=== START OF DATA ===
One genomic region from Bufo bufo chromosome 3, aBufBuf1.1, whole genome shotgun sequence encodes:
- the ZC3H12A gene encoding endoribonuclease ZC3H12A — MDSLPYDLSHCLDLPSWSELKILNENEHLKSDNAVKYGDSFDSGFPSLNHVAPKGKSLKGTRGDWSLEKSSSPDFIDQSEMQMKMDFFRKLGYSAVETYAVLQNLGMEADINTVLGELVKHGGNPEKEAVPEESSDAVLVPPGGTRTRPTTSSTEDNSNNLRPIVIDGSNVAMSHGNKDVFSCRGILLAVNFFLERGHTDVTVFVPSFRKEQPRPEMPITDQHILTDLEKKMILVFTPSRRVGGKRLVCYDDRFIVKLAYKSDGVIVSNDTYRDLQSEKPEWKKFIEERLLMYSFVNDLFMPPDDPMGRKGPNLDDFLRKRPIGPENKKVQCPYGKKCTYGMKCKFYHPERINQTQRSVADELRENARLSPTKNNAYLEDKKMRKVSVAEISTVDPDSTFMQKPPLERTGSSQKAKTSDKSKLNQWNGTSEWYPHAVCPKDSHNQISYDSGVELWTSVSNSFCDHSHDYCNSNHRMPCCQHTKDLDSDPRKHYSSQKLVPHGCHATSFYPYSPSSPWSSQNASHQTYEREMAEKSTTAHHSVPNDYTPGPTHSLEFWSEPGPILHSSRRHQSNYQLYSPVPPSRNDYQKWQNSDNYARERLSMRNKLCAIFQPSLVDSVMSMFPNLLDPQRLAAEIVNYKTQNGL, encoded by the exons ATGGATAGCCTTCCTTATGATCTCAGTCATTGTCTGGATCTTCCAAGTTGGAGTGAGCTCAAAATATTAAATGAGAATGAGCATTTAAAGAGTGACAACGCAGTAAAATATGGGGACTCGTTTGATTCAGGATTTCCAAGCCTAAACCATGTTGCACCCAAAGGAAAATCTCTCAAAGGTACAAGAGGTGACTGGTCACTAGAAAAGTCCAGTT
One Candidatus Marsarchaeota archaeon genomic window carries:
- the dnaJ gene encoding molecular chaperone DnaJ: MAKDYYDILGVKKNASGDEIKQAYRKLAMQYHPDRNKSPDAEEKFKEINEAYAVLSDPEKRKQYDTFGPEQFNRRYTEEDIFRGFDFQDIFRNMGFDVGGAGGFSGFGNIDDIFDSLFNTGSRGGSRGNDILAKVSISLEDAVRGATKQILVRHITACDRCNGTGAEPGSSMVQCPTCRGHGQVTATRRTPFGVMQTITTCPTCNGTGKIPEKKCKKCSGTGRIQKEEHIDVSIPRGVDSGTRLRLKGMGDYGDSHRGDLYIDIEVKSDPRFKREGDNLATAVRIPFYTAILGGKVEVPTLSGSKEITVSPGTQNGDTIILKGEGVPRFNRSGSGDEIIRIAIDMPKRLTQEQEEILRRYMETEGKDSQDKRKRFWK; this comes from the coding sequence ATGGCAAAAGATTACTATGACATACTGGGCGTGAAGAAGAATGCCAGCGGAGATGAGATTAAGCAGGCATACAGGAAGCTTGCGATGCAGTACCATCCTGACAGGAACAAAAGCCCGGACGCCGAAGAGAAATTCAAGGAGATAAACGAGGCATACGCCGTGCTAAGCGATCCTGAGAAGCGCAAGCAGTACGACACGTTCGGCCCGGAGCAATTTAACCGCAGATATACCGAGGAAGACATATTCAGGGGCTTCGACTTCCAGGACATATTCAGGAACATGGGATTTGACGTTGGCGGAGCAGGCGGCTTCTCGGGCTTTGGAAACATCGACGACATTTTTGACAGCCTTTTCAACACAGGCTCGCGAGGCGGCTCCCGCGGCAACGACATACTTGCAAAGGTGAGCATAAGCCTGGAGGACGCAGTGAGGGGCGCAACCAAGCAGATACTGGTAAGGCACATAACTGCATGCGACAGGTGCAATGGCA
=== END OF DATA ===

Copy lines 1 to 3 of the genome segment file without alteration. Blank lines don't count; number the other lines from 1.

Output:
One genomic region from Bufo bufo chromosome 3, aBufBuf1.1, whole genome shotgun sequence encodes:
- the ZC3H12A gene encoding endoribonuclease ZC3H12A — MDSLPYDLSHCLDLPSWSELKILNENEHLKSDNAVKYGDSFDSGFPSLNHVAPKGKSLKGTRGDWSLEKSSSPDFIDQSEMQMKMDFFRKLGYSAVETYAVLQNLGMEADINTVLGELVKHGGNPEKEAVPEESSDAVLVPPGGTRTRPTTSSTEDNSNNLRPIVIDGSNVAMSHGNKDVFSCRGILLAVNFFLERGHTDVTVFVPSFRKEQPRPEMPITDQHILTDLEKKMILVFTPSRRVGGKRLVCYDDRFIVKLAYKSDGVIVSNDTYRDLQSEKPEWKKFIEERLLMYSFVNDLFMPPDDPMGRKGPNLDDFLRKRPIGPENKKVQCPYGKKCTYGMKCKFYHPERINQTQRSVADELRENARLSPTKNNAYLEDKKMRKVSVAEISTVDPDSTFMQKPPLERTGSSQKAKTSDKSKLNQWNGTSEWYPHAVCPKDSHNQISYDSGVELWTSVSNSFCDHSHDYCNSNHRMPCCQHTKDLDSDPRKHYSSQKLVPHGCHATSFYPYSPSSPWSSQNASHQTYEREMAEKSTTAHHSVPNDYTPGPTHSLEFWSEPGPILHSSRRHQSNYQLYSPVPPSRNDYQKWQNSDNYARERLSMRNKLCAIFQPSLVDSVMSMFPNLLDPQRLAAEIVNYKTQNGL, encoded by the exons ATGGATAGCCTTCCTTATGATCTCAGTCATTGTCTGGATCTTCCAAGTTGGAGTGAGCTCAAAATATTAAATGAGAATGAGCATTTAAAGAGTGACAACGCAGTAAAATATGGGGACTCGTTTGATTCAGGATTTCCAAGCCTAAACCATGTTGCACCCAAAGGAAAATCTCTCAAAGGTACAAGAGGTGACTGGTCACTAGAAAAGTCCAGTT
One Candidatus Marsarchaeota archaeon genomic window carries: